76. Improvise when you forget what to say next…without anyone noticing.
  77. Increase your industry stature.
  78. Influence your beliefs on others.
  79. Inform others with news they need to know.
  80. Initiate discussion instead of withdrawing.
  81. Innovate new ways of presenting old topics.
  82. Inspire change for a cause you believe in.
  83. Inspire others to follow you and see your side of the story.
  84. Instruct people how to adopt a new sequence of steps.
  85. Intensify support for a new process, procedure or requirement.
  86. Interview experts with clarity and enthusiasm.
  87. Interview with confidence for a new job.
  88. Introduce other speakers at an important event.
  89. Launch a new produce or service via video.
  90. Lead a group with confidence.
  91. Learn new technology such as presentation apps and projectors.
  92. Lift the spirits of the uninspired.
  93. Listen for how your content is received.
  94. Magnify a problem that’s been kept dormant.
  95. Maintain relationships with clear discussions.
  96. Market your business by presenting better on video.
  97. Measure your progress in speaking skill over time.
  98. Mediate conflicts before they explode.
  99. Memorize presentation content through repetition.
  100. Mentor others to improve their speaking skills.
  101. Motivate listeners to follow through with your suggestions.
  102. Negotiate deals more clearly and calmly.
  103. Observe speaking faults in others and avoid making the same mistakes.
  104. Obtain certification for speaking competence at many levels.
  105. Officiate events as your reputation builds.
  106. Organize your thoughts into logical steps anyone can follow.
  107. Overcome your fear of speaking.
  108. Paint a visual picture so your audience can see a better way of doing something.
  109. Participate in meetings at work instead of hiding in silence.
  110. Participate in work meetings with confidence.
  111. Perfect your content delivery in front of an audience.
  112. Persuade people to embrace your ideas.
  113. Praise recipients of awards at public events.
  114. Prepare presentations in advance knowing you will give your best.
  115. Present with confidence assurance.
  116. Preside meetings instead of just showing up.
  117. Propose solutions to problems and get recognized for being thorough.
  118. Provide an entertaining and memorable toast at a wedding or other special event.
  119. Prove realities people are skeptical to believe.
  120. Question controversial subjects you are opposed to.
  121. Raise your self-esteem.
  122. Receive feedback from audience that your insights are valuable.
  123. Recognize key staff for a job well done.
  124. Recruit volunteers by presenting needs and ways to help.
  125. Reduce fears among staff when rumors circulate at the office.
  126. Reduce stress in the days and weeks before your scheduled speaking date.
  127. Reinforce goals and keep your team on the right track.
  128. Relax when speaking instead of dreading the experience.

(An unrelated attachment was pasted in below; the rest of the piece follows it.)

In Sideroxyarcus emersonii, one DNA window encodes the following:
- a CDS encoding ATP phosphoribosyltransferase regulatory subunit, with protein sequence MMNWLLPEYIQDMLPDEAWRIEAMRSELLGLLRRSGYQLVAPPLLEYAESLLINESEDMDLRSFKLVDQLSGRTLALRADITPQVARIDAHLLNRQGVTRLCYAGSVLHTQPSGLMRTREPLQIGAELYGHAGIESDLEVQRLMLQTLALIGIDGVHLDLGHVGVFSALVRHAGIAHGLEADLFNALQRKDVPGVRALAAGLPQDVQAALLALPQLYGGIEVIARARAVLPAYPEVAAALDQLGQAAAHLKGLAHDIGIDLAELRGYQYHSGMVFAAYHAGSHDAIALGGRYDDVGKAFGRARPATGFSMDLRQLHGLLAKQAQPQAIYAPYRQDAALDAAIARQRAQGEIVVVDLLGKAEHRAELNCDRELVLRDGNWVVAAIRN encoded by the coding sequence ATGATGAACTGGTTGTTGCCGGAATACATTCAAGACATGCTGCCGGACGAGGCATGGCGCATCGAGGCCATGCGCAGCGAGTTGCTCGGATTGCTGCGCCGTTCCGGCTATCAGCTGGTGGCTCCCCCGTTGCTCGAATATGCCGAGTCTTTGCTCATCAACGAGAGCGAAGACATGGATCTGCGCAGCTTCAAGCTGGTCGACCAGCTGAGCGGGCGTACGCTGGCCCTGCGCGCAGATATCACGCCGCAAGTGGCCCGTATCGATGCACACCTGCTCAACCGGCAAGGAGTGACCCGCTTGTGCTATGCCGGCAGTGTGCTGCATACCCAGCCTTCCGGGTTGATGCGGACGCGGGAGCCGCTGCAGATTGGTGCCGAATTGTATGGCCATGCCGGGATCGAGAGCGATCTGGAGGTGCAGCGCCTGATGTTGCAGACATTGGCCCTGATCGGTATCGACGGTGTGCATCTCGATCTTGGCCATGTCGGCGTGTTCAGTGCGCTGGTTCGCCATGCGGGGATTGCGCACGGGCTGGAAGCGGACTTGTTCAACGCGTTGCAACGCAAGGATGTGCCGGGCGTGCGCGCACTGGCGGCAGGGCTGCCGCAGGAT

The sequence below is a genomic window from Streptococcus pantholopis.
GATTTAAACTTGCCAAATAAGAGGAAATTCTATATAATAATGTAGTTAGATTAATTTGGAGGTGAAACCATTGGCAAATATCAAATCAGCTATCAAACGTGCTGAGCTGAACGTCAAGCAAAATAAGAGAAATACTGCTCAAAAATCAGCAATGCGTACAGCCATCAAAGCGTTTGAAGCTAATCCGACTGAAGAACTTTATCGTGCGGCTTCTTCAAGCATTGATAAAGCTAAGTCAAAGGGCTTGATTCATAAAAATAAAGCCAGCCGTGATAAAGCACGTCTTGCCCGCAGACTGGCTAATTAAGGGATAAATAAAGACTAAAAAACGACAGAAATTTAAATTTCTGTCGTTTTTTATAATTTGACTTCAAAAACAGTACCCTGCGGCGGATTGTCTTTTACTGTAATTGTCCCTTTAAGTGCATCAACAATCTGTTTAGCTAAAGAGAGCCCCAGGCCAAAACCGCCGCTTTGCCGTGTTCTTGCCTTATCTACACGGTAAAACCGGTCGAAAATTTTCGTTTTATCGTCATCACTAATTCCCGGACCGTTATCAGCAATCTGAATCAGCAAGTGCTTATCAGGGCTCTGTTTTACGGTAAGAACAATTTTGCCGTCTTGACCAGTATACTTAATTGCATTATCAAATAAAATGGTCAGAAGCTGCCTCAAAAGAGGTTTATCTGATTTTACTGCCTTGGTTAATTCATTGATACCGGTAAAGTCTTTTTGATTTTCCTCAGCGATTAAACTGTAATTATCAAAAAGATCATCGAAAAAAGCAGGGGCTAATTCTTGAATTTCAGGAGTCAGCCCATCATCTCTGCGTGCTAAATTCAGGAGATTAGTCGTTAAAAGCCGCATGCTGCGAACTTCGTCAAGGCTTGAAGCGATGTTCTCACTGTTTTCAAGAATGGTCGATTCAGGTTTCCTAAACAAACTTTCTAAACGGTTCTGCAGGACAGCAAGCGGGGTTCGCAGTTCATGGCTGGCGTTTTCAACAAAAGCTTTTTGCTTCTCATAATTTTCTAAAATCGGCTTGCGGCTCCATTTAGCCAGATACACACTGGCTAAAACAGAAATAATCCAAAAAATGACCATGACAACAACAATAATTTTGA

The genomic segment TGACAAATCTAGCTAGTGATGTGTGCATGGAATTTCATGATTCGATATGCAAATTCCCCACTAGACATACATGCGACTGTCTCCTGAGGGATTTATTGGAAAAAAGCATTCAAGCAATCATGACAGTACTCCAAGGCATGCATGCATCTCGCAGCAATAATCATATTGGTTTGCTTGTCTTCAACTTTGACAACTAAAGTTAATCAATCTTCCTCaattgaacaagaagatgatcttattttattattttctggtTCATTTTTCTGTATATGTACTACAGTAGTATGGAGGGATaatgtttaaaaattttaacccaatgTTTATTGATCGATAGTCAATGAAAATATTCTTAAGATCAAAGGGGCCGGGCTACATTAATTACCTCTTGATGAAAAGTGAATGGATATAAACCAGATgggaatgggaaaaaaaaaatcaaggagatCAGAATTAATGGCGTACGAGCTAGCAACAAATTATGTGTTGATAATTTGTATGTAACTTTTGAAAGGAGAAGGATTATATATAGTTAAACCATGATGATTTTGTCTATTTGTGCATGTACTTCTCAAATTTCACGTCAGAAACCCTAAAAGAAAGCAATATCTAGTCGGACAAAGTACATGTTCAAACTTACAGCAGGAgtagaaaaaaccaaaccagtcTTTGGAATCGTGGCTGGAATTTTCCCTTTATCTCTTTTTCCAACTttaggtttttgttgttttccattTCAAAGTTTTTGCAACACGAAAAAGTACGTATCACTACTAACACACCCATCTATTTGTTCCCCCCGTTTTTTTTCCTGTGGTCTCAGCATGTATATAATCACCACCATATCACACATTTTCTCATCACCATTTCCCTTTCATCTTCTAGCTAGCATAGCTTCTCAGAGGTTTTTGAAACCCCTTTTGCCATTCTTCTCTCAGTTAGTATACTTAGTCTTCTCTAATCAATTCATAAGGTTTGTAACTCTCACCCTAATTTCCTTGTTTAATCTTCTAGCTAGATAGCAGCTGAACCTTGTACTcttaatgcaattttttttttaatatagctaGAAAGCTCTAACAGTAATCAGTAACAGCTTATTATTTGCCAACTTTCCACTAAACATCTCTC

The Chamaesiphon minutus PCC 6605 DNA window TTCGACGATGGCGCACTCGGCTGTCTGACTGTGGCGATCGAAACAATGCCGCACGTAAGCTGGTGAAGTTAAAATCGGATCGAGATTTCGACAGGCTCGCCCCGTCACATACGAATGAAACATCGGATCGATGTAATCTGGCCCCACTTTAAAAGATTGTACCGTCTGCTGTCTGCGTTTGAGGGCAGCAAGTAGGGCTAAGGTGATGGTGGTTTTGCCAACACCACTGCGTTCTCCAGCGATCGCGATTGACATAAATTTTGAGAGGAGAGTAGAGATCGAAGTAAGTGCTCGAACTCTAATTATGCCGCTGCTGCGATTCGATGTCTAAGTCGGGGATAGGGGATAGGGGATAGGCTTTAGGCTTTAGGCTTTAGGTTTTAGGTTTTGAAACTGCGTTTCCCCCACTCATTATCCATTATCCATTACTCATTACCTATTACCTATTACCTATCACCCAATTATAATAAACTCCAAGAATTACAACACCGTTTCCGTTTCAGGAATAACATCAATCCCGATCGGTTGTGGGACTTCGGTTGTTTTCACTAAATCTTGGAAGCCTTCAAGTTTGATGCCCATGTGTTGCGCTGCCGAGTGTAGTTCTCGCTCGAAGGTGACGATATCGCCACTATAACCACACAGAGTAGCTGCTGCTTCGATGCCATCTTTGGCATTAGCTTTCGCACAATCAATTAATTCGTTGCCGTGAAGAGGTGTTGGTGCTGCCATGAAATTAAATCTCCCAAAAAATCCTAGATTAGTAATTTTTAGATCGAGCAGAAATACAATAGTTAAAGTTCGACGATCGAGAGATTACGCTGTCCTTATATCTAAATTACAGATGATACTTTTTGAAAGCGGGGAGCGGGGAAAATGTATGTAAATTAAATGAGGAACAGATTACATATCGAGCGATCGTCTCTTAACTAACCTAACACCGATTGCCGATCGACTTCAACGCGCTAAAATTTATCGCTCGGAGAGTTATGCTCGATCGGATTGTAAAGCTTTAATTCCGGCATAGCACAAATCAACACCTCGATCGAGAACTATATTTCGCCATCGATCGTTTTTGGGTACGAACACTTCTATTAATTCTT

129. Reorganize a speech after receiving feedback the first time through.
  130. Research a topic and cite sources the right way.
  131. Respond publicly to allegations made against you or your company.
  132. Restore confidence during challenging times.
  133. Revise portions of a presentation for greater clarity.
  134. Save time with every new speech you assemble.
  135. Save your marriage.
  136. Schedule more speaking opportunities and look forward to them instead of fear them.
  137. Seek new opportunities to speak because you have learned to enjoy it.
  138. Sell more…and faster!
  139. Sense from the audience whether or not they are accepting your message.
  140. Separate yourself from your competition.
  141. Serve people and mankind by presenting solutions to problems.
  142. Set yourself apart from your competition.
  143. Share your knowledge and gain trust from anyone you communicate with.
  144. Show your expertise rather than just telling it.
  145. Simplify your message so that it can be easily understood by everyone.
  146. Solve peoples’ problems and you will have devoted followers.
  147. Speak with clarity, confidence, and conviction.
  148. Stimulate your brain to stay sharp.
  149. Streamline procedures and present them to your team so everyone is doing the same thing the way you want them to.
  150. Strengthen your critical thinking.
  151. Study other speakers to improve upon your own speaking skills.
  152. Suggest new ideas instead of keeping them to yourself.
  153. Summarize large chunks of content so that others can understand.
  154. Supply content of value that people are willing to pay for to receive.
  155. Tackle topics you can now speak about that you once thought were too complex.
  156. Talk more smoothly on the phone.
  157. Teach individuals or groups how to follow a series of steps.
  158. Test new material and listen for feedback.
  159. Test your humor and refine your jokes over time.
  160. Train new hires with confidence and patience.
  161. Transcribe your speeches into printed content.
  162. Travel to deliver important presentations and expand your presence and industry reputation.
  163. Uncover a talent you didn’t know you had.
  164. Verbalize what you want to say when you need to say the right thing the first time.
  165. Win the deal when your presentation is in competition with others.
  166. Work through past trauma by finally being able to talk about a topic you’ve buried deep inside of yourself.

We always conclude our blog posts with an invitation for you to come check out our George Sutton Toastmasters club. We meet every Thursday morning from 11:30 to 1:00 pm at the Colorado Technical University Aurora location, 3151 S. Vaughn Way, 4th Floor, Rm 424, Aurora, CO 80014. We hope to see you at a meeting soon!